Chefs’ Picks tracks down what the pros are eating and cooking from coast to coast.
In the ever-evolving space of restaurant kitchens, chefs are pushing the spice boundaries by finding creative ways to bring on the heat. It’s no longer just about a simple hot sauce or shake of the crushed red to enhance flavor and add excitement to a dish. These chefs across the country share their favorite spicy condiments, such as Korean gochujang, French Espelette and other tongue-tingling ingredients.
Chef-Made Hot Sauce
One look at the wall of hot sauces at Chicago’s Oyster Bah and there’s no doubting that hot sauce is serious business at this New England-inspired seafood joint. In addition to keeping a wide array of popular selections on hand, Chef Donny Farrell has taken to creating his own. The restaurant currently offers five hot sauces made in-house, all fully fermented using the same base recipe but with different peppers like Fresno, Finger Red Hot, Banana, Jalapeño and Manzano. “Each pepper has a different water content and spice level, so they ferment differently, giving each sauce a unique flavor specific to the pepper used,” Farrell explains.
For Chef Michael Barrera of Townhouse in Detroit, a creative take on a spicy condiment came as part of his search to create the ideal ranch dressing. Before landing on the Gochujang ranch, Barrera and his team tried out several variations — Sriracha, roasted chile peppers, blackened spices — but none worked quite like the Korean spice. “So the gochujang intrigued me,” Barrera says. “Would mixing fermented soybeans, rice and chiles work with ranch flavors? The answer is yes! It’s a pretty harmonious combination, actually.” The result is a distinctive ranch dressing with an unexpected zing to balance its creamy texture. The upscale bar serves the ranch with their fried Korean chicken wings with some scallions on the side.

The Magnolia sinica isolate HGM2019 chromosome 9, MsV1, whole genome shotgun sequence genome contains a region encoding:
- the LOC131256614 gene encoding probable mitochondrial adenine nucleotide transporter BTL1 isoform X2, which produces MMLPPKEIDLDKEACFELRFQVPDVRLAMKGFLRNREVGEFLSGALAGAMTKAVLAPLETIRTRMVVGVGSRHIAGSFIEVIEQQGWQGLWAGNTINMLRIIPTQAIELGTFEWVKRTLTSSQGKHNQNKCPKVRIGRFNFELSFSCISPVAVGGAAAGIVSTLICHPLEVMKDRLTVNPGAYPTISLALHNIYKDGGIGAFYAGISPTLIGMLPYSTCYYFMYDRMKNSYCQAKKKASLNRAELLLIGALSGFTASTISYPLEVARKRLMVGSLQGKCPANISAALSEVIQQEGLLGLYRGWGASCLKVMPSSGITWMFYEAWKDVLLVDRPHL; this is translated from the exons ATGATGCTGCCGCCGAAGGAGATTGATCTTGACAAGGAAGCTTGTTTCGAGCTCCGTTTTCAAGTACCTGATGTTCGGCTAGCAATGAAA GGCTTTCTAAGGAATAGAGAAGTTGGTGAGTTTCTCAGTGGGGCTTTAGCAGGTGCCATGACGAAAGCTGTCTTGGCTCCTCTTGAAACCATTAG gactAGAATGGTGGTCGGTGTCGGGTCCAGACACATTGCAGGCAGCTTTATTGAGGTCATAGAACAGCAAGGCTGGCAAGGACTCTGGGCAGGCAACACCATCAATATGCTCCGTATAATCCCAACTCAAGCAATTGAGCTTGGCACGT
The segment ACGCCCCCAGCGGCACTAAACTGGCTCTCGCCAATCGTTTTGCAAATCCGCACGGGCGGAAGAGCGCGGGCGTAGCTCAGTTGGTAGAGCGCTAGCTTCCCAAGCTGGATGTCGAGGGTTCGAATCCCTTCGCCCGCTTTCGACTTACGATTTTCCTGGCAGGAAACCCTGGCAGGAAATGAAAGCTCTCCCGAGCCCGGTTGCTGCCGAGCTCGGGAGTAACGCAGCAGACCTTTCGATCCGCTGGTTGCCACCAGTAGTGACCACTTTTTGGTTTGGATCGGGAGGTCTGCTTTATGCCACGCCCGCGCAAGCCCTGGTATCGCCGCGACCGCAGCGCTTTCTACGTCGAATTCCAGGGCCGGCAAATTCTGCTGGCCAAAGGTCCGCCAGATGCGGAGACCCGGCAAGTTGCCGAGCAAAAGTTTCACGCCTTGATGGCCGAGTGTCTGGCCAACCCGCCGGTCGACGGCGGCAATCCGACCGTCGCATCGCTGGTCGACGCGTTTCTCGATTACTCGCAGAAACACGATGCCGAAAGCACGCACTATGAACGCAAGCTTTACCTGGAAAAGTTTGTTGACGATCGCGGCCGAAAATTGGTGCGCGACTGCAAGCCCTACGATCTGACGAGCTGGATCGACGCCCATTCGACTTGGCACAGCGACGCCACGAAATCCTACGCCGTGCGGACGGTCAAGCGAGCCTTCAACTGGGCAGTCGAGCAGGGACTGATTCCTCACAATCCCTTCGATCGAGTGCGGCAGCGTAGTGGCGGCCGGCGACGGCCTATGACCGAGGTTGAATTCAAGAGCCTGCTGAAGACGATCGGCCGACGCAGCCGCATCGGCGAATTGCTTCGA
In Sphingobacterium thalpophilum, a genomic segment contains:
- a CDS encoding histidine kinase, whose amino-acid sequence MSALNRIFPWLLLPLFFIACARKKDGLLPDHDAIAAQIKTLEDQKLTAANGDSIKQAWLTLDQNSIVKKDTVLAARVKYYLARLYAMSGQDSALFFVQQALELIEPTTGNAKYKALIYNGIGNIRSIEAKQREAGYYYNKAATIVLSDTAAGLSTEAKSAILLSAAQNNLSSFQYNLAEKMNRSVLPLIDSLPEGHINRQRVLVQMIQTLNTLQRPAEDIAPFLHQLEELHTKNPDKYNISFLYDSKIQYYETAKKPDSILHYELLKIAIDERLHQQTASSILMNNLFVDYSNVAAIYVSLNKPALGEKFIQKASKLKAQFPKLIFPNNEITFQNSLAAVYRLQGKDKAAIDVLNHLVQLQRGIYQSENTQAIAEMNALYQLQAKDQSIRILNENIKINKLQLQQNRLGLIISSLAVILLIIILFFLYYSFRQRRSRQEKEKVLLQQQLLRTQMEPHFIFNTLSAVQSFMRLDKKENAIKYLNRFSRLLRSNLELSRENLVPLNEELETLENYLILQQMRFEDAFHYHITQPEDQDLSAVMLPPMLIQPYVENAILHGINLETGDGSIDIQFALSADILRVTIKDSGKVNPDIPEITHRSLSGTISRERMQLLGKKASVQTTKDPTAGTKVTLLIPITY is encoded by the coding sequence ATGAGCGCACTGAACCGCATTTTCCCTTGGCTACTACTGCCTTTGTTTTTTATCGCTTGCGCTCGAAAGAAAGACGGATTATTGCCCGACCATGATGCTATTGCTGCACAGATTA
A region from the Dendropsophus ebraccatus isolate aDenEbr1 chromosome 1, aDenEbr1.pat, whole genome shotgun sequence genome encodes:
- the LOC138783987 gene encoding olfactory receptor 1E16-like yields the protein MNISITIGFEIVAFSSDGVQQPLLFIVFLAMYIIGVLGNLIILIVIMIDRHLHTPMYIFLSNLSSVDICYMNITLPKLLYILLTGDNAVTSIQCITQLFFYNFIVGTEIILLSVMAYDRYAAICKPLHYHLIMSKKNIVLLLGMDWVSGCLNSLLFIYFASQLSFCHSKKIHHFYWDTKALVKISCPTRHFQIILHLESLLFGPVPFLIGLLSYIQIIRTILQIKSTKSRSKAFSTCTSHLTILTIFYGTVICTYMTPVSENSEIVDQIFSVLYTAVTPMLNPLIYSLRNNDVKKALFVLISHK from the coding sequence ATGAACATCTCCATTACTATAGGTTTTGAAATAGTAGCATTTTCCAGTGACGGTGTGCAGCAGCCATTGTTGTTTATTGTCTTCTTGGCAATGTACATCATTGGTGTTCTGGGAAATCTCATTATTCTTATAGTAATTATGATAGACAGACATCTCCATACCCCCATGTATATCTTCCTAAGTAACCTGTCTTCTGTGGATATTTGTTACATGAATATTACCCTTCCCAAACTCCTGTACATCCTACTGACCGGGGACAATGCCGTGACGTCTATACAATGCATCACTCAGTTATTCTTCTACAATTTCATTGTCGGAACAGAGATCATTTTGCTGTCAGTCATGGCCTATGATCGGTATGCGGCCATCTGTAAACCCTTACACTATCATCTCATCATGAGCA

Spicy Emmental Sauce
Chef Nico Romo of Fish Restaurant in Charleston, S.C., adds spice to many of the condiments that top the dishes at his French-Asian inspired restaurant. For brunch he jazzes up his cabbage pancake with a spicy Emmental sauce. To form the base of the sauce, Romo uses bacon fat instead of butter, to add a rich, smoky taste. He also incorporates Emmental cheese plus a generous squirt of Sriracha and a dusting of Espelette pepper for a one-two punch of heat. The resulting sauce brings serious spice to this savory dish.
Red pepper flakes may be the usual pizza spice, but at Balena in Chicago it’s Calabrian chile oil that kicks up the pie. “Condiments for pizza usually revolve around dried chile flakes, which are inconsistent in flavor and spice level, so we wanted to bring a superior pepper to the condiment game,” says Chef Chris Pandel. “The Calabrian chile is sweet, spicy and just a little bit smoky, which adds a much more exciting kick to our pizzas.”
Calabrian Chile Oil
4 ounces Calabrian chiles, packed in oil
2 cups olive oil
1 teaspoon toasted Arbol chile flakes
Drain the oil from the chiles and pick off stems.
Add remaining ingredients to a food processor and process for 2 minutes. Serve drizzled over pizza.
Photos courtesy of Anjali Pinto, Andrew Cebulka, Fish and Balena